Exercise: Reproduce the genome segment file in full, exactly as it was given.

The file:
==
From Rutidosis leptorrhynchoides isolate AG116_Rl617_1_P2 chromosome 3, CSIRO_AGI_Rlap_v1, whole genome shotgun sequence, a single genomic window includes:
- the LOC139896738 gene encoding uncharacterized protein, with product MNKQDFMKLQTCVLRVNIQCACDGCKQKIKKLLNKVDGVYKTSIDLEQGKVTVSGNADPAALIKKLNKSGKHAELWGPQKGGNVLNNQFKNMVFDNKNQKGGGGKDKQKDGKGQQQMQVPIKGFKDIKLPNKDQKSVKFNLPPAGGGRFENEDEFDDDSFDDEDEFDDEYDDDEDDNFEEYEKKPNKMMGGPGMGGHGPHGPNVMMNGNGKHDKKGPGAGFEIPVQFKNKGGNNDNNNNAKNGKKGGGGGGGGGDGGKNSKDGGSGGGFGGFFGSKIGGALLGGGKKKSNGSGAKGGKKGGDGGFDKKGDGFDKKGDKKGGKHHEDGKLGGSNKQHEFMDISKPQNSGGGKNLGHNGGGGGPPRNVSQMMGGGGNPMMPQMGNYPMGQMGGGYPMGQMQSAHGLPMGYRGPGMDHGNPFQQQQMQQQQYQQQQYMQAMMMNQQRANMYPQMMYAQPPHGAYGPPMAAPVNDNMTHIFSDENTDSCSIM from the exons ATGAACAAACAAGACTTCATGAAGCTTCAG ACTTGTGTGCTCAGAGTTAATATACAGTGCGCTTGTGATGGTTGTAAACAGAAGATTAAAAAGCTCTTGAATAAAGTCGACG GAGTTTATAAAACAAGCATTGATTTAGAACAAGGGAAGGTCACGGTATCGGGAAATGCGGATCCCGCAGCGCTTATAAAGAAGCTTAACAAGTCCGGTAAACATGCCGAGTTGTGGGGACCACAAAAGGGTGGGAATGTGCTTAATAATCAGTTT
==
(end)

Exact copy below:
From Rutidosis leptorrhynchoides isolate AG116_Rl617_1_P2 chromosome 3, CSIRO_AGI_Rlap_v1, whole genome shotgun sequence, a single genomic window includes:
- the LOC139896738 gene encoding uncharacterized protein, with product MNKQDFMKLQTCVLRVNIQCACDGCKQKIKKLLNKVDGVYKTSIDLEQGKVTVSGNADPAALIKKLNKSGKHAELWGPQKGGNVLNNQFKNMVFDNKNQKGGGGKDKQKDGKGQQQMQVPIKGFKDIKLPNKDQKSVKFNLPPAGGGRFENEDEFDDDSFDDEDEFDDEYDDDEDDNFEEYEKKPNKMMGGPGMGGHGPHGPNVMMNGNGKHDKKGPGAGFEIPVQFKNKGGNNDNNNNAKNGKKGGGGGGGGGDGGKNSKDGGSGGGFGGFFGSKIGGALLGGGKKKSNGSGAKGGKKGGDGGFDKKGDGFDKKGDKKGGKHHEDGKLGGSNKQHEFMDISKPQNSGGGKNLGHNGGGGGPPRNVSQMMGGGGNPMMPQMGNYPMGQMGGGYPMGQMQSAHGLPMGYRGPGMDHGNPFQQQQMQQQQYQQQQYMQAMMMNQQRANMYPQMMYAQPPHGAYGPPMAAPVNDNMTHIFSDENTDSCSIM from the exons ATGAACAAACAAGACTTCATGAAGCTTCAG ACTTGTGTGCTCAGAGTTAATATACAGTGCGCTTGTGATGGTTGTAAACAGAAGATTAAAAAGCTCTTGAATAAAGTCGACG GAGTTTATAAAACAAGCATTGATTTAGAACAAGGGAAGGTCACGGTATCGGGAAATGCGGATCCCGCAGCGCTTATAAAGAAGCTTAACAAGTCCGGTAAACATGCCGAGTTGTGGGGACCACAAAAGGGTGGGAATGTGCTTAATAATCAGTTT